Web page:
This past week, Penn students held a three day conference on the BDS movement. The conference had been preceded by coverage from the local Jewish community pro-Israel newspaper and the Penn student newspaper which was not only antagonistic and unbalanced, but specifically, a professor penned an op Ed accusing BDS supporters of being “kapos.”
Not surprisingly, the BDS event organizers were a tad sensitive about who would be reporting from these media outlets. They ultimately decided to refuse access to the event for the Exponent’s reporter and a far-right pro-Israel filmmaker. Personally, I think they made a mistake. I would’ve negotiated with the Exponent for an op ed by a Penn faculty member who supported BDS in return for allowing a hostile reporter to have access. If the newspaper refused, then let them slam BDS while you point out how unfair they were in refusing to allow you to present your point of view in the newspaper.
It should e noted that The Exponent’s former editor, Jonathan Tobin, now graces the editorial masthead at Commentary. So the Exponent is certainly no exemplar of diversity on the question of coverage related to Israel or BDS.
Jane Eisner, the Forward’s managing editor decided to pile on, writing an editorial criticizing the decision to bar the reporter, as an infringement on free speech. This is wrong for all sorts of reasons. One, because the pro-Israel media has a monopoly on access to the mainstream community through it’s media outlets. That means that they present their slanted version of BDS to their readers without allowing the BDS movement to portray itself in their pages. If anyone is repressing free speech and the diversity of debate it is the Exponent and Forward.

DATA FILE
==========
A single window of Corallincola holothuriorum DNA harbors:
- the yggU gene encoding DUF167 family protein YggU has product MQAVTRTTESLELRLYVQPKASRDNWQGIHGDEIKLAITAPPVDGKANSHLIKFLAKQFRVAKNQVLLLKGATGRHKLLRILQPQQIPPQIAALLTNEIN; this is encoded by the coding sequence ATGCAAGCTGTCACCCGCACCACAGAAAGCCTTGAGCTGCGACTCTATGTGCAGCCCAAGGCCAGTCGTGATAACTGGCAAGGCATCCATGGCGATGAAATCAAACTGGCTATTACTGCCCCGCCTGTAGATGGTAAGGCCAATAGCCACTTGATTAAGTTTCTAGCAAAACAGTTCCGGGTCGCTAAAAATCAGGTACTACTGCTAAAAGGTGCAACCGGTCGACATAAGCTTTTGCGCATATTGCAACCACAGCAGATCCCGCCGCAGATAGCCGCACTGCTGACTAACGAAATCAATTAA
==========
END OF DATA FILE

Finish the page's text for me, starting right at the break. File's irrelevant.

But even more important is the fact that the Israel Lobby routinely restricts media access to reporters it doesn’t like at events they host. Aipac provided press credentials to The Guardian’s Chris McGreal to cover it’s 2007 national conference. When McGreal arrived to pick up his credentials and registration packet, he was not only denied access, but Josh Block, Aipac’s then PR capo di tutti, had the reporter frog-marched out of the hall escorted by security guards. I reported this story in my blog at the time and in the Guardian’s Comment is Free. But The Forward never took up the matter. Somehow, when the BDS movement stifles the press it’s newsworthy, but when Josh Block and Aipac do it they get a pass.
Further, if Jane Eisner wants to talk about freedom of speech in the media, she should look in the mirror. I, for example am blackballed from appearing there. How do I know? Let’s just say a little birdie told me. My crime? Criticizing The Forward’s decision to take Republican Jewish Coalition ads in 2008 which accused Barack Obama of being racist. You see some journalists can be very thin skinned about criticism. Which is ironic because those same editors refuse to allow activists to be equally thin-skinned about critical coverage.
Mao, who himself didn’t brook much dissent, said “let a thousand flowers bloom.”. Why can’t we in the Jewish community do at least as well?